Dr. Adria Schmedthorst

It takes fewer steps than you’d think to live longer

Walking is one of the safest and easiest ways to stay active. It’s also great for your heart health and can help you live longer, reducing your risk of death as much as 32 percent. Better news? Retire your Fitbit… it doesn’t take near as many steps as you’d think…

Dr. Adria Schmedthorst

How your walking speed affects your COVID-19 risk

Early on we learned that many factors could contribute to our risk of becoming infected with COVID-19. Those factors even impact the severity and outcome of a bout with the virus. Now, a risk factor has been identified that seems really odd, but when you understand why it matters, it makes perfect sense.

Jenny Smiechowski

How to improve family bonds and keep peace while safe at home

You love your family. Life wouldn’t be the same without them. But let’s face it, sometimes family relationships can be stressful, especially when you’re stuck in the house together for months and months. But there’s something simple you can do to make your family dynamic less stressful during the pandemic and beyond…

Jenny Smiechowski

The best morning hack for boosting your brainpower as much as coffee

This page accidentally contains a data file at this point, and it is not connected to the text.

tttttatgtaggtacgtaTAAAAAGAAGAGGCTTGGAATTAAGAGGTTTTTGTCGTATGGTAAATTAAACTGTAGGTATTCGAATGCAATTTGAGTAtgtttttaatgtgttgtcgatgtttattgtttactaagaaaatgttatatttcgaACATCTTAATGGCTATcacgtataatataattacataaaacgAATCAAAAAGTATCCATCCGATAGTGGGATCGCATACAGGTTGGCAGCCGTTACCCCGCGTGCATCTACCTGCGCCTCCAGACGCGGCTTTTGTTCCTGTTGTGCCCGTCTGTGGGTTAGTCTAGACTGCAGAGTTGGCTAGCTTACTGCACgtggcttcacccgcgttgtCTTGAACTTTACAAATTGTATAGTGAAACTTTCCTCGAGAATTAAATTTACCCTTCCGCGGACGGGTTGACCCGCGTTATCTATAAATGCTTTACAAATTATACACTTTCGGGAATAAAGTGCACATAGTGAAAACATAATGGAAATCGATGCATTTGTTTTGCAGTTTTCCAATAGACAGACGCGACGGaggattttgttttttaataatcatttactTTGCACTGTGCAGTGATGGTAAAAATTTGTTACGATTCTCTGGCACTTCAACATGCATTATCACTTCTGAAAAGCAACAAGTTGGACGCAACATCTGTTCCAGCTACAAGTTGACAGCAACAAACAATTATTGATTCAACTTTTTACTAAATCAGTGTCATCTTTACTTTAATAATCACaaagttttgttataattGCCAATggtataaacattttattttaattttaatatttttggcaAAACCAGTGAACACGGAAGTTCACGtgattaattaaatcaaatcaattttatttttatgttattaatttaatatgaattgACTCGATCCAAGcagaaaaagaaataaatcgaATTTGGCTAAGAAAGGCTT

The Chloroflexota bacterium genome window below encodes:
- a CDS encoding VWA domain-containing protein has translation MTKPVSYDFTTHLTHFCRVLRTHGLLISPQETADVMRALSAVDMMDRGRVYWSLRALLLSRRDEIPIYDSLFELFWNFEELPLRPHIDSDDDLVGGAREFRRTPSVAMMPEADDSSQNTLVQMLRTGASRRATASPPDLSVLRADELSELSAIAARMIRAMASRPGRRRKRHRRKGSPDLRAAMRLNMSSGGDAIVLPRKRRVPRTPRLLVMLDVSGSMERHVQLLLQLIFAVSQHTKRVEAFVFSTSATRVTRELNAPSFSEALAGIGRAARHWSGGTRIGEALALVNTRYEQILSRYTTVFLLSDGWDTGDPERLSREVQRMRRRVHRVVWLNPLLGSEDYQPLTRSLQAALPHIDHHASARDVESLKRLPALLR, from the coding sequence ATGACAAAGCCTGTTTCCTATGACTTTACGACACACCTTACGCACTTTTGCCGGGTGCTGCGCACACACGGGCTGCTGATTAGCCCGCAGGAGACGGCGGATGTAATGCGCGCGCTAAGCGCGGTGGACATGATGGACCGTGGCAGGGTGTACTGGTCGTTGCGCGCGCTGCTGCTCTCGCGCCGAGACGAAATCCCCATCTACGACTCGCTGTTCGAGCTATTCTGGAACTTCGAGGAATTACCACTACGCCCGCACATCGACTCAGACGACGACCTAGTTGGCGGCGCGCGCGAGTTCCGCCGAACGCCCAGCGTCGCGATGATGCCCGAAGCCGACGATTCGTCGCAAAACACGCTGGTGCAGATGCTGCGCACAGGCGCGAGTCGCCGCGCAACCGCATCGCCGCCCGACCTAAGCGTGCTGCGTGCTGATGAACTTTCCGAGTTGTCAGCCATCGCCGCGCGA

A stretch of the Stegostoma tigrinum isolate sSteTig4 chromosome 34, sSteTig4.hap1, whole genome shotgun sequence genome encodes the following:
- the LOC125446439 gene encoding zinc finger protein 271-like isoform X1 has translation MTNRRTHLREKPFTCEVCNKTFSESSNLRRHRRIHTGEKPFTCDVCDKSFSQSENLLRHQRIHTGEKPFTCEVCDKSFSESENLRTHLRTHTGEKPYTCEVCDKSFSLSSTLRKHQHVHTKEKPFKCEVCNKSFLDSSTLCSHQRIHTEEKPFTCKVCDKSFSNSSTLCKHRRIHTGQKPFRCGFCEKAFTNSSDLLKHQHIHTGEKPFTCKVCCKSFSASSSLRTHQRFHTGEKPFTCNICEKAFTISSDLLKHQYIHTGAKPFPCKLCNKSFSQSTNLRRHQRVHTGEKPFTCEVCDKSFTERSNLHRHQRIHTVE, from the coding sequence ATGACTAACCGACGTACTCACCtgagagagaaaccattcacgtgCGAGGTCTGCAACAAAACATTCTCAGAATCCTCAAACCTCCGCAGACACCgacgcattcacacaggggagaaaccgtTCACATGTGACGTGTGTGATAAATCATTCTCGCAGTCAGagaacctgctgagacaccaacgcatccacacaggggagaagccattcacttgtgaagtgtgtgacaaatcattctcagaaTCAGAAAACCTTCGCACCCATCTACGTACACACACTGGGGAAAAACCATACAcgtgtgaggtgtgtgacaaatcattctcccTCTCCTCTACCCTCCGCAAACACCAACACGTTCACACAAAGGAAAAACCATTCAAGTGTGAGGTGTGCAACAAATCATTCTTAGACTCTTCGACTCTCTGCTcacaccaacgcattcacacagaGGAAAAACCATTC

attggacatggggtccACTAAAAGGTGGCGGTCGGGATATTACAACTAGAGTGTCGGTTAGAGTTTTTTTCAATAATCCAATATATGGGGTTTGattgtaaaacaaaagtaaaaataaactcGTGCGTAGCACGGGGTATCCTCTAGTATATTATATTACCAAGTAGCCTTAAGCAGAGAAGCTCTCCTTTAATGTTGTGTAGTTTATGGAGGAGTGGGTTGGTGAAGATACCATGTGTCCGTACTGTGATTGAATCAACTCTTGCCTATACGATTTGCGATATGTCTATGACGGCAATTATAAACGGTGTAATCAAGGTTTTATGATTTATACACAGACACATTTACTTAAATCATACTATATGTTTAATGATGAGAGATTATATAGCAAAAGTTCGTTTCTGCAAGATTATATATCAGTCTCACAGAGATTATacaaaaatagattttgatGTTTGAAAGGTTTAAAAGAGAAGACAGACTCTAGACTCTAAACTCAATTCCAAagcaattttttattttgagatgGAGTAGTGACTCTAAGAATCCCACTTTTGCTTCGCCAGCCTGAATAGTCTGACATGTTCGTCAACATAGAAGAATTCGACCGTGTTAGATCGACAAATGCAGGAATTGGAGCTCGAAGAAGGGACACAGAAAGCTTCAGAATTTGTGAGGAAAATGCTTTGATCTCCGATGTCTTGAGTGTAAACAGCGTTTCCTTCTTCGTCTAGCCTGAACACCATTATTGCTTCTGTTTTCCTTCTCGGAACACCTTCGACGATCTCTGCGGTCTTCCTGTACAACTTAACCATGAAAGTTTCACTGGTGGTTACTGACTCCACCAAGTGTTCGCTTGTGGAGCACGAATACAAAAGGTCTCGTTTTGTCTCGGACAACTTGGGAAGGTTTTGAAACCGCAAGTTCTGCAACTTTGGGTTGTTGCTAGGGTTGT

Coffee is an incredible brain booster. That’s why we hit it first thing in the morning. Plus, it has amazing benefits, like lower risk of Parkinson’s, type 2 diabetes and liver disease. But if coffee isn’t your thing, there’s another way to make your mind sharp, productive and limitless at the start of the day…

Dr. Adria Schmedthorst

What your walking pace says about your brain, body and how fast you age

Step into any store, park, mall, or gym and you’ll see immediately that some people walk more slowly while others speed past. And, while you may think that how fast you walk is simply a matter of preference, a new 40 year study by researchers at Duke University says that you should think again.

Margaret Cantwell

Why you don’t need 10,000 steps per day to stay healthy

Now, I don’t want to be glib, because getting enough activity is incredibly important. But why 10,000 steps? Where did this number come from? And will you really get diabetes, cancer, heart disease or die early if you only get, say, 6,300 steps per day?